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This is an introduction to the global art and practice of making theatre. Students will learn about the history, aesthetics, and approaches to the performer’s labor associated with select performance forms from around the world. Emphasis will be on the analysis of embodied practices and the relationship between the stage and everyday life. Through readings, audiovisual materials, performance exercises, and discussions we will engage with theatre as a constantly evolving art form, sharpening our analytical skills through theoretical approaches from performance studies. Central to our exploration will be excavating the Eurocentric assumptions that conventionally shape the practice and study of theater in the United States. We will seek ways to decolonize our perspectives and ask critical questions about performance’s potential to enact strategies of anti-racism and anti-imperialism. As a capstone project, students will create virtual performances. This course, open to all students, is a gateway to the major in Theatre, and is a prerequisite for THEA 201, THEA 204, THEA 301, and THEA 401.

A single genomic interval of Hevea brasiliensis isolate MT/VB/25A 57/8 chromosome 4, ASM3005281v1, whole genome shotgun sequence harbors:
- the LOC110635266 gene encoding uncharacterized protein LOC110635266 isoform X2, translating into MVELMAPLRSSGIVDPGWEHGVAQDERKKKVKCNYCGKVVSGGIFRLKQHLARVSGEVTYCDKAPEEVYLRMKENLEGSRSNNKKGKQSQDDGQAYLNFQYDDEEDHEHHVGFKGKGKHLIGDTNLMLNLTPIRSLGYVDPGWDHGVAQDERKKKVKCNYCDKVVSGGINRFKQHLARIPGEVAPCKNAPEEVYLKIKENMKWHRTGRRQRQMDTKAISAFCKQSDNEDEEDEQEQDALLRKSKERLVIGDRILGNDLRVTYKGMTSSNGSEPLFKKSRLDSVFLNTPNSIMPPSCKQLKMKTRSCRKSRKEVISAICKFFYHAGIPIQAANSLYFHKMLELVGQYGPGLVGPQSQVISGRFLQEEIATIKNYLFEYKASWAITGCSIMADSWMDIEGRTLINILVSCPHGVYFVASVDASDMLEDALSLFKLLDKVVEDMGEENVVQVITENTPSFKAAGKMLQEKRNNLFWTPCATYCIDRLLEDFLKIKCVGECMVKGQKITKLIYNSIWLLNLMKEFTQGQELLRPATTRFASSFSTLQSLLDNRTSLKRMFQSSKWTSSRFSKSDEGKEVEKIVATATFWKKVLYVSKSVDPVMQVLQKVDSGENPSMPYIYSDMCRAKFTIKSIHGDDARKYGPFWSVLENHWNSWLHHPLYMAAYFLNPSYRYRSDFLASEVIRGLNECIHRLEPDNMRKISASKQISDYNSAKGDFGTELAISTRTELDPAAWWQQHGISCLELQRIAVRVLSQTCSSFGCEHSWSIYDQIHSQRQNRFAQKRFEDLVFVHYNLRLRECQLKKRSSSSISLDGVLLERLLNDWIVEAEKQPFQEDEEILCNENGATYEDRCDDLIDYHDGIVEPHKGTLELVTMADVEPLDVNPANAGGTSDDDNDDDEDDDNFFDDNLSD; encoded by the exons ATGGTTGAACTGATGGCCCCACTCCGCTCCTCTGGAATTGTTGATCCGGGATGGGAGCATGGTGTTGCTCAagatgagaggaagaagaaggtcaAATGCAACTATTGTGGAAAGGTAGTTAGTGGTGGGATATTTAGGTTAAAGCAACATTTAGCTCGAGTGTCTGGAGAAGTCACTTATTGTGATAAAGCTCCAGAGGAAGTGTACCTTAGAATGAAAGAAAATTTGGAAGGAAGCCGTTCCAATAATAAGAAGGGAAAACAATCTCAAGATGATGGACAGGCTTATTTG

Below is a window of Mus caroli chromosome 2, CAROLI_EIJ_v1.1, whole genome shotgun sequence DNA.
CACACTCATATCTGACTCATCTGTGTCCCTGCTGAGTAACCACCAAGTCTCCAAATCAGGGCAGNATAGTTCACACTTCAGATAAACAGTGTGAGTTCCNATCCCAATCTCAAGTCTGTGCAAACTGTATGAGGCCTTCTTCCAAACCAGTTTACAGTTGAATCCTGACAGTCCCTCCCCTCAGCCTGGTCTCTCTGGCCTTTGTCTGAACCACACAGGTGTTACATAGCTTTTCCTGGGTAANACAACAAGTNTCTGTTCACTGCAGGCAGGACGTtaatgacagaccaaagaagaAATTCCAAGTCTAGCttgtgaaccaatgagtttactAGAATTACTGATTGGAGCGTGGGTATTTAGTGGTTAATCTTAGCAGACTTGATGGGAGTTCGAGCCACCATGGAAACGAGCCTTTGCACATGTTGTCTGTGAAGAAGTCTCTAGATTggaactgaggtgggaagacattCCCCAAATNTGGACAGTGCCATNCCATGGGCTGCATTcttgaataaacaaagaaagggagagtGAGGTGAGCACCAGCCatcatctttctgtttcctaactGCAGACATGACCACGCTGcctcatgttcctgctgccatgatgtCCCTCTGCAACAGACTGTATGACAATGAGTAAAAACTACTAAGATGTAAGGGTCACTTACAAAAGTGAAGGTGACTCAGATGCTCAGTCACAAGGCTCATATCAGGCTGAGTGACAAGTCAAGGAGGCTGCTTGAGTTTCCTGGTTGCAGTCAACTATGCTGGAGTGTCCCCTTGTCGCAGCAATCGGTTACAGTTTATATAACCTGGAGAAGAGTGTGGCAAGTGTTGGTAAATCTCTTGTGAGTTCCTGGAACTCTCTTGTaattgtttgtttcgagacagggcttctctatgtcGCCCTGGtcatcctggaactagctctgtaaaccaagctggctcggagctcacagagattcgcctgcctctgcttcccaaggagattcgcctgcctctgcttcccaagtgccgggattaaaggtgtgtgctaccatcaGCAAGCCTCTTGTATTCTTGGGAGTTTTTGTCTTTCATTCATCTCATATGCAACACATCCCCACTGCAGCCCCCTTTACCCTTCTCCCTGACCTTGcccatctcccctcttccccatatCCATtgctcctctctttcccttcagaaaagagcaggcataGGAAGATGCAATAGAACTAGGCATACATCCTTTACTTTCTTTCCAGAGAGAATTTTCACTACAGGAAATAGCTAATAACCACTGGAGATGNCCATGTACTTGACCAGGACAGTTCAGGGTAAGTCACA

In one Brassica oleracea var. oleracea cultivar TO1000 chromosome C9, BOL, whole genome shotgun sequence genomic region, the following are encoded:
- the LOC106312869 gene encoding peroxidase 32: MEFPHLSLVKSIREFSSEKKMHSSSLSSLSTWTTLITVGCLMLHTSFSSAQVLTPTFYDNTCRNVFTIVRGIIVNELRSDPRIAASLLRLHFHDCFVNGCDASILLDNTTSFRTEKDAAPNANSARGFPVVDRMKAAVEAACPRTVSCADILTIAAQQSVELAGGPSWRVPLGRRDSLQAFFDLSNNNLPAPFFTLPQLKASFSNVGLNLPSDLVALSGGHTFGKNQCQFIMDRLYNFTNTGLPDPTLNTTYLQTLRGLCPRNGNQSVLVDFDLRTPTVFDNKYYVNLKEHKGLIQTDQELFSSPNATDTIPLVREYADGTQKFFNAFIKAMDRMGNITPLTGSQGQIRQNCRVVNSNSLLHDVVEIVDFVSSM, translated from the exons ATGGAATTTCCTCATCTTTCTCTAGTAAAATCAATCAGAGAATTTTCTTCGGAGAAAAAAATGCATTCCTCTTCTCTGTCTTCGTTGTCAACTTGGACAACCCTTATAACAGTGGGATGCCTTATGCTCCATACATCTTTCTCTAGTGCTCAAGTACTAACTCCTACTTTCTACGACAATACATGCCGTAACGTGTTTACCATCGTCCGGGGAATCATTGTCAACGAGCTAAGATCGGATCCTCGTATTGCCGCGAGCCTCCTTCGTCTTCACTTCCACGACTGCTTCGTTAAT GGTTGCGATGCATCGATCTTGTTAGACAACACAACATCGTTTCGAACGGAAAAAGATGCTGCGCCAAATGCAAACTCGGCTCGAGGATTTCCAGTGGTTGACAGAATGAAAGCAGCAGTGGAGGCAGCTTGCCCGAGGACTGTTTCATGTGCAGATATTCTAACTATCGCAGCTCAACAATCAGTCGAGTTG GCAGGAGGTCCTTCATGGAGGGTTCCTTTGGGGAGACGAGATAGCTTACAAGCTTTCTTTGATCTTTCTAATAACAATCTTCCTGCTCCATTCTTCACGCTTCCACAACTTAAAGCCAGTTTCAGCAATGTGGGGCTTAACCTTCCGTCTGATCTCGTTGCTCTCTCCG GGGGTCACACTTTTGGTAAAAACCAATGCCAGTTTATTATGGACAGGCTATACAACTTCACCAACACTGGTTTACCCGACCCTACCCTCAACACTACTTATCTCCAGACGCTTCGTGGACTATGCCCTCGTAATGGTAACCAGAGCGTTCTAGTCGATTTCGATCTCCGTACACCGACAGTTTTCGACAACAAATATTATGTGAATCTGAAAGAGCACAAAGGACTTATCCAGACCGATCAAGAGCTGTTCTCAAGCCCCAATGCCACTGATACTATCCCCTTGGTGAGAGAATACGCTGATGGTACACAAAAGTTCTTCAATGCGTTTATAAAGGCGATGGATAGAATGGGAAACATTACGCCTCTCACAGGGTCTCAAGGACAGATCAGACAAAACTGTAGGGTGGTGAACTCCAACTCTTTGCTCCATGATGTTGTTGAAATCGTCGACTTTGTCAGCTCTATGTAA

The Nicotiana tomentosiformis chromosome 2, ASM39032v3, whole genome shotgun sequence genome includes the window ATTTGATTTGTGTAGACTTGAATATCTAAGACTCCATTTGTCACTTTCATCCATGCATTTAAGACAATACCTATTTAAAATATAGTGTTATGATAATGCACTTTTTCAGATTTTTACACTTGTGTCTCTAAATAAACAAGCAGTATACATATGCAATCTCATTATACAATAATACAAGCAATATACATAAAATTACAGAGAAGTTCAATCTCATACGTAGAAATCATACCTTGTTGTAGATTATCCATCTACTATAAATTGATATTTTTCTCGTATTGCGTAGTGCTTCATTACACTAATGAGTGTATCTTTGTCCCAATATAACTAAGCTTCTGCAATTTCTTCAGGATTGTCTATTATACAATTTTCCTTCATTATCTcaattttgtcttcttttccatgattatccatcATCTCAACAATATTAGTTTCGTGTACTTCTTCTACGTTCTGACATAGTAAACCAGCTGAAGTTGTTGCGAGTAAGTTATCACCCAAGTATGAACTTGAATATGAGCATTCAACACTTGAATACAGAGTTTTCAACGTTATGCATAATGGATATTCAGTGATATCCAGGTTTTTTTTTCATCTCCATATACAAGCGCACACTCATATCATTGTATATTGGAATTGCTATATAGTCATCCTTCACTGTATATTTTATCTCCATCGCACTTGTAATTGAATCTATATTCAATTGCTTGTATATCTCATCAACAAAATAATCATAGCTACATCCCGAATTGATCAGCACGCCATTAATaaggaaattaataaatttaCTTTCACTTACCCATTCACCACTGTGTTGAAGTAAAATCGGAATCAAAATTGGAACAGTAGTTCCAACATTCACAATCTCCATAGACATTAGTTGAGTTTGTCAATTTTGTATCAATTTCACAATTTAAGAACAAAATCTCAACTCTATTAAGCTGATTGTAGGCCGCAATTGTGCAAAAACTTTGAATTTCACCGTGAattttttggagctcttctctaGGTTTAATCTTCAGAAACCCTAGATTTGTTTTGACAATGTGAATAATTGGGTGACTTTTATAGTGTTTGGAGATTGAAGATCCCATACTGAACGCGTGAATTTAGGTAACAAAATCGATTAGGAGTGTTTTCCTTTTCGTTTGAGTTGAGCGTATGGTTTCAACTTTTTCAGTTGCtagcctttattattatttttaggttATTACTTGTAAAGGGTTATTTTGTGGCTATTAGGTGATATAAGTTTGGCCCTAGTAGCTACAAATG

Format: seminar; Course will be taught in a hybrid format. Recorded lectures, viewing of online clips, readings, and worksheets can be done asynchronously. We will meet for group discussion and performance exercises on Zoom or, if safe to do so, outside and in the classroom.
Grading: yes pass/fail option,
yes fifth course option
two 5-page critical essays, journal reflections, virtual performances, and active participation in discussions and exercises
prospective Theatre majors or Theatre majors or Comparative Literature majors
This course is cross-listed and the prefixes carry the following divisional credit: